Andes Research



Mountaineering

Mountaineering

Mountaineering has historically been integral to global exploration, political conquests, scientific studies, recreation, and tourism.  Peaks like these above 6,000 meters in the tropical Cordillera Blanca have offered increasingly popular mountaineering terrain, ever since members of the German Alpine Society (Deutscher Alpenverein) first climbed Peru's highest peak, Mount Huascarán Sur (6,768 meters), in 1932.

Mountaineers have been climbing peaks worldwide for centuries.  Although today we often think of climbing as strictly recreation, mountaineering has historically been integral to global exploration, political conquests, scientific studies, and tourism economies.  What's more, the ideas and values climbers carried into the mountains reveal a lot about how societies have understood nature, landscapes, risk, travel, and socio-cultural relations.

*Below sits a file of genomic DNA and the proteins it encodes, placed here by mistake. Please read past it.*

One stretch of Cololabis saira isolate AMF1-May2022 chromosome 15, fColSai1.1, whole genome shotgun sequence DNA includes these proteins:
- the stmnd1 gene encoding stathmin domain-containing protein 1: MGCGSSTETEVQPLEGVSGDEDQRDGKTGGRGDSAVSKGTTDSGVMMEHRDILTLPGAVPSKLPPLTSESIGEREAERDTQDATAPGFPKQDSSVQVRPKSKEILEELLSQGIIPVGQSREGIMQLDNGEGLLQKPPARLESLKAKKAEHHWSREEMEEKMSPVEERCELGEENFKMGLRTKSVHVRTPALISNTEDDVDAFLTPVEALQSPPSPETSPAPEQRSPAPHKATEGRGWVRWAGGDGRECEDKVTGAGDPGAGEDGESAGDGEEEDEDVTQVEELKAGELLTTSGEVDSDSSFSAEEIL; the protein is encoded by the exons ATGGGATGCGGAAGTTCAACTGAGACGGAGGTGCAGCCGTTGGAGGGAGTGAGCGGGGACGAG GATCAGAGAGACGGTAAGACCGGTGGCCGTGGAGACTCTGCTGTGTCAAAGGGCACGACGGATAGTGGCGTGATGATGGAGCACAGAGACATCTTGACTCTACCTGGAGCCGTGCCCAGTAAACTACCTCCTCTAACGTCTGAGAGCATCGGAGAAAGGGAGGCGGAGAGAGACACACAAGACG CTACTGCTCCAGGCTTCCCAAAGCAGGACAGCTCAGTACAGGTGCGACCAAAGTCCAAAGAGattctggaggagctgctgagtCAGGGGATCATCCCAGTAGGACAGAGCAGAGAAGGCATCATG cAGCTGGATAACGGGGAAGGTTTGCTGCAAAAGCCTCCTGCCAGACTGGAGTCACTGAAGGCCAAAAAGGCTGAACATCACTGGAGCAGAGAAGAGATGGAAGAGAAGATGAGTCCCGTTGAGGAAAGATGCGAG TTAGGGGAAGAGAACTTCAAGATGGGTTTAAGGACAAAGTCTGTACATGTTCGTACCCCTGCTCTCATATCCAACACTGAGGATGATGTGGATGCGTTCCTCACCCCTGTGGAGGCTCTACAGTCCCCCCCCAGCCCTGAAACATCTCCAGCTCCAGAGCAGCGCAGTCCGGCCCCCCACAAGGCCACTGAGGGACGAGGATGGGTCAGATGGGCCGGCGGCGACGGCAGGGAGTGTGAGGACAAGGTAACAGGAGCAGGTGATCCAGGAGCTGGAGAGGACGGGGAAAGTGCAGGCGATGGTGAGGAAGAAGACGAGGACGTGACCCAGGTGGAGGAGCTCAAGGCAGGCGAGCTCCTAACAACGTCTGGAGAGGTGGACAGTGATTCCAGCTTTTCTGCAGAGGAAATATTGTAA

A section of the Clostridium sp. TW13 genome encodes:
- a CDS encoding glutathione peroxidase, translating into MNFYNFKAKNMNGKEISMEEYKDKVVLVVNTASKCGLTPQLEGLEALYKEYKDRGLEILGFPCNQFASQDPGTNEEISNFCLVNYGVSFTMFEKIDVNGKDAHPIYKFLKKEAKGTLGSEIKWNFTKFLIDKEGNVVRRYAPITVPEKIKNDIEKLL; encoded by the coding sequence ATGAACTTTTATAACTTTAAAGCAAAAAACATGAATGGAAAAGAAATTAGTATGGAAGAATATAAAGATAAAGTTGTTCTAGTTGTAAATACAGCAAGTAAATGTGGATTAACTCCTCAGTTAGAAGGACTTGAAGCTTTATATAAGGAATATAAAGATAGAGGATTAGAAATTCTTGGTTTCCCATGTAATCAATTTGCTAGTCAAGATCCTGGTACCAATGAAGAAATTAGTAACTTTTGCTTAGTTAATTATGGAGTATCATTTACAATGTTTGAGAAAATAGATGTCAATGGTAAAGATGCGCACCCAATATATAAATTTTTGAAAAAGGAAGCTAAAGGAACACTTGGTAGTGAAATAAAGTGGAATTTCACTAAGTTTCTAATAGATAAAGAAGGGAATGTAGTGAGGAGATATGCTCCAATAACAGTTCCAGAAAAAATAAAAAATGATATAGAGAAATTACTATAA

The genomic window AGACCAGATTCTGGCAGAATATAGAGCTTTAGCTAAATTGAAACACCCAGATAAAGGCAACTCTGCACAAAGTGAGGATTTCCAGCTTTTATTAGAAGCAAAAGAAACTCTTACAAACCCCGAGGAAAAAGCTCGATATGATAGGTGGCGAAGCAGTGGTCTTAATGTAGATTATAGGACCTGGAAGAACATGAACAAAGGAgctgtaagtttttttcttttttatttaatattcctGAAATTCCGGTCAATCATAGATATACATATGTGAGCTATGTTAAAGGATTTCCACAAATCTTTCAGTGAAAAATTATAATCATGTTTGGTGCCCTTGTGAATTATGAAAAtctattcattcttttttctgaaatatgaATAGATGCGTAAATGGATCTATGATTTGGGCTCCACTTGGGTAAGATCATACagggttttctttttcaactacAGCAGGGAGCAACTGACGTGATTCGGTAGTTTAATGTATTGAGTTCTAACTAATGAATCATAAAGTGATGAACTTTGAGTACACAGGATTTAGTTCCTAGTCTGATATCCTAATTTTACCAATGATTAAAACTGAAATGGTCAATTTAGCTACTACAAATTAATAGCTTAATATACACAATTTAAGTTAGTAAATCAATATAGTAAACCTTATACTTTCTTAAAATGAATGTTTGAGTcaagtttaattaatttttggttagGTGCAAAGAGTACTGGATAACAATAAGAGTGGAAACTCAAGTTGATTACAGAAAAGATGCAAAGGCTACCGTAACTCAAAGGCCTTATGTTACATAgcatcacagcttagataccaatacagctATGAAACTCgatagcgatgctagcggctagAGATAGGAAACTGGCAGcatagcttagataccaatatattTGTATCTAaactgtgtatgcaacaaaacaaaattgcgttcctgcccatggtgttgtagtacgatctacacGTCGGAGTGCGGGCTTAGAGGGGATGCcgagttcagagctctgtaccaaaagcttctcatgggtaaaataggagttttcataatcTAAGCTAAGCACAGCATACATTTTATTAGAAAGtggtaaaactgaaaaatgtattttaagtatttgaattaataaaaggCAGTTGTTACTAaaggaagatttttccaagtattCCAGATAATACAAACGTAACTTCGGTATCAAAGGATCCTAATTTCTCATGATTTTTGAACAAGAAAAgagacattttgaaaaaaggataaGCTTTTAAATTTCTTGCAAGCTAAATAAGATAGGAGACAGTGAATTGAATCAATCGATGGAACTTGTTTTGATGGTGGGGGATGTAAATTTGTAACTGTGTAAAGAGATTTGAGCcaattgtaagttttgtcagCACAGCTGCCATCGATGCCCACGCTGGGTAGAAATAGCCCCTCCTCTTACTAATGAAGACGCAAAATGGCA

Carey is currently writing a book on the history of mountaineering in South America that analyzes these diverse themes.  He has already written an in-press article on mountaineering in the Andes, which focuses on interactions between various Peruvian social groups and climber-scientists from the German and Austrian Alpine Societies after the 1930s, especially the Austrian geographer/glaciologist Hans Kinzl.

Related Publications

Carey, Mark. "Mountaineers and Engineers: The Politics of International Science, Recreation, and Environmental Change in Twentieth-Century Peru," Hispanic American Historical Review 92, no. 1 (2012): 107-141.